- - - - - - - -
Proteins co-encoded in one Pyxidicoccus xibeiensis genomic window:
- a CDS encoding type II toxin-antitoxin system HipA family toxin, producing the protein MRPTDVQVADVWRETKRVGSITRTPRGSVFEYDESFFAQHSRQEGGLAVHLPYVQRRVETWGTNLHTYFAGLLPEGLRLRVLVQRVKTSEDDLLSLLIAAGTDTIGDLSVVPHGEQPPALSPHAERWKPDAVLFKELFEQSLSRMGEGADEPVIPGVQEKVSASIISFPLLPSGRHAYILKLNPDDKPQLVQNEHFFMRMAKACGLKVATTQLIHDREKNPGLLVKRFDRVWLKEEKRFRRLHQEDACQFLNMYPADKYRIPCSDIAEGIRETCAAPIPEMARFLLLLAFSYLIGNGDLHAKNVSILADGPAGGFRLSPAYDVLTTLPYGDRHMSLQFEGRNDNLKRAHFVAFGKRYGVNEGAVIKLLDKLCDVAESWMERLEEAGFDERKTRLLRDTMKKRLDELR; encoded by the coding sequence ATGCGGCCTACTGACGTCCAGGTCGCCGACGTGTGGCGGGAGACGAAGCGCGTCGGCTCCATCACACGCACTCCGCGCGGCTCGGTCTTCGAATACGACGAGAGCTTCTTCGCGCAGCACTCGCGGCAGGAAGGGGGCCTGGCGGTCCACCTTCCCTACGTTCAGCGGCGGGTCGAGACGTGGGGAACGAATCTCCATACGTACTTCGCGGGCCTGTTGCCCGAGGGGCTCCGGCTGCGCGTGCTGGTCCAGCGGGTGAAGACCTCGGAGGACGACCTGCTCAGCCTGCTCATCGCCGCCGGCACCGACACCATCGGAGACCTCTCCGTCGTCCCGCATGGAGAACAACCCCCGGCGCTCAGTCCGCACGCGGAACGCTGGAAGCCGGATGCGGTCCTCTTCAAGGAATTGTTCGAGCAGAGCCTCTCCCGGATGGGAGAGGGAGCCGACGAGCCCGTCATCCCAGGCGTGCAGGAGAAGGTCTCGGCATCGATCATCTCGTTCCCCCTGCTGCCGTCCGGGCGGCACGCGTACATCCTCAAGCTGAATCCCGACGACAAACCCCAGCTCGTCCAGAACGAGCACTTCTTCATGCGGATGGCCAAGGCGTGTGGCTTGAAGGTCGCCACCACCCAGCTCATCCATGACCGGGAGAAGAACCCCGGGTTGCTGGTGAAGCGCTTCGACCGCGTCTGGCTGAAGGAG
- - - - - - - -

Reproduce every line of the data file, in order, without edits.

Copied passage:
Proteins co-encoded in one Pyxidicoccus xibeiensis genomic window:
- a CDS encoding type II toxin-antitoxin system HipA family toxin, producing the protein MRPTDVQVADVWRETKRVGSITRTPRGSVFEYDESFFAQHSRQEGGLAVHLPYVQRRVETWGTNLHTYFAGLLPEGLRLRVLVQRVKTSEDDLLSLLIAAGTDTIGDLSVVPHGEQPPALSPHAERWKPDAVLFKELFEQSLSRMGEGADEPVIPGVQEKVSASIISFPLLPSGRHAYILKLNPDDKPQLVQNEHFFMRMAKACGLKVATTQLIHDREKNPGLLVKRFDRVWLKEEKRFRRLHQEDACQFLNMYPADKYRIPCSDIAEGIRETCAAPIPEMARFLLLLAFSYLIGNGDLHAKNVSILADGPAGGFRLSPAYDVLTTLPYGDRHMSLQFEGRNDNLKRAHFVAFGKRYGVNEGAVIKLLDKLCDVAESWMERLEEAGFDERKTRLLRDTMKKRLDELR; encoded by the coding sequence ATGCGGCCTACTGACGTCCAGGTCGCCGACGTGTGGCGGGAGACGAAGCGCGTCGGCTCCATCACACGCACTCCGCGCGGCTCGGTCTTCGAATACGACGAGAGCTTCTTCGCGCAGCACTCGCGGCAGGAAGGGGGCCTGGCGGTCCACCTTCCCTACGTTCAGCGGCGGGTCGAGACGTGGGGAACGAATCTCCATACGTACTTCGCGGGCCTGTTGCCCGAGGGGCTCCGGCTGCGCGTGCTGGTCCAGCGGGTGAAGACCTCGGAGGACGACCTGCTCAGCCTGCTCATCGCCGCCGGCACCGACACCATCGGAGACCTCTCCGTCGTCCCGCATGGAGAACAACCCCCGGCGCTCAGTCCGCACGCGGAACGCTGGAAGCCGGATGCGGTCCTCTTCAAGGAATTGTTCGAGCAGAGCCTCTCCCGGATGGGAGAGGGAGCCGACGAGCCCGTCATCCCAGGCGTGCAGGAGAAGGTCTCGGCATCGATCATCTCGTTCCCCCTGCTGCCGTCCGGGCGGCACGCGTACATCCTCAAGCTGAATCCCGACGACAAACCCCAGCTCGTCCAGAACGAGCACTTCTTCATGCGGATGGCCAAGGCGTGTGGCTTGAAGGTCGCCACCACCCAGCTCATCCATGACCGGGAGAAGAACCCCGGGTTGCTGGTGAAGCGCTTCGACCGCGTCTGGCTGAAGGAG